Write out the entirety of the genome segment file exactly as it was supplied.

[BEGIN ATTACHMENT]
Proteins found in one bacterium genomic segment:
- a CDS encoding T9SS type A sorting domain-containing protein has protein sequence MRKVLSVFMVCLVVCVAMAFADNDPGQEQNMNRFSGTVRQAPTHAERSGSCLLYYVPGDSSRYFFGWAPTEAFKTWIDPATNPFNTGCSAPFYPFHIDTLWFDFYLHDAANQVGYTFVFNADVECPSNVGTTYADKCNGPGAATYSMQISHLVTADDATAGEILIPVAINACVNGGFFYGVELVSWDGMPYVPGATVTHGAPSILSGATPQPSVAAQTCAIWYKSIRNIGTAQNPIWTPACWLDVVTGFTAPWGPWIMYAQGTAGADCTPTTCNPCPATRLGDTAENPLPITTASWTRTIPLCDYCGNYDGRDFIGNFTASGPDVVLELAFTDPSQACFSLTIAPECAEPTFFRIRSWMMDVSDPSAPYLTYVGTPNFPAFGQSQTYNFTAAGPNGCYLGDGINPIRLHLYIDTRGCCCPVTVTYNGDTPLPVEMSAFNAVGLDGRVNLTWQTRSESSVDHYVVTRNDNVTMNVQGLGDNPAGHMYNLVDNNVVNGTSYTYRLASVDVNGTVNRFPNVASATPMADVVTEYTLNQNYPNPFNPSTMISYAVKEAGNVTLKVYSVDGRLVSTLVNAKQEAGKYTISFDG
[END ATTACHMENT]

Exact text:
Proteins found in one bacterium genomic segment:
- a CDS encoding T9SS type A sorting domain-containing protein has protein sequence MRKVLSVFMVCLVVCVAMAFADNDPGQEQNMNRFSGTVRQAPTHAERSGSCLLYYVPGDSSRYFFGWAPTEAFKTWIDPATNPFNTGCSAPFYPFHIDTLWFDFYLHDAANQVGYTFVFNADVECPSNVGTTYADKCNGPGAATYSMQISHLVTADDATAGEILIPVAINACVNGGFFYGVELVSWDGMPYVPGATVTHGAPSILSGATPQPSVAAQTCAIWYKSIRNIGTAQNPIWTPACWLDVVTGFTAPWGPWIMYAQGTAGADCTPTTCNPCPATRLGDTAENPLPITTASWTRTIPLCDYCGNYDGRDFIGNFTASGPDVVLELAFTDPSQACFSLTIAPECAEPTFFRIRSWMMDVSDPSAPYLTYVGTPNFPAFGQSQTYNFTAAGPNGCYLGDGINPIRLHLYIDTRGCCCPVTVTYNGDTPLPVEMSAFNAVGLDGRVNLTWQTRSESSVDHYVVTRNDNVTMNVQGLGDNPAGHMYNLVDNNVVNGTSYTYRLASVDVNGTVNRFPNVASATPMADVVTEYTLNQNYPNPFNPSTMISYAVKEAGNVTLKVYSVDGRLVSTLVNAKQEAGKYTISFDG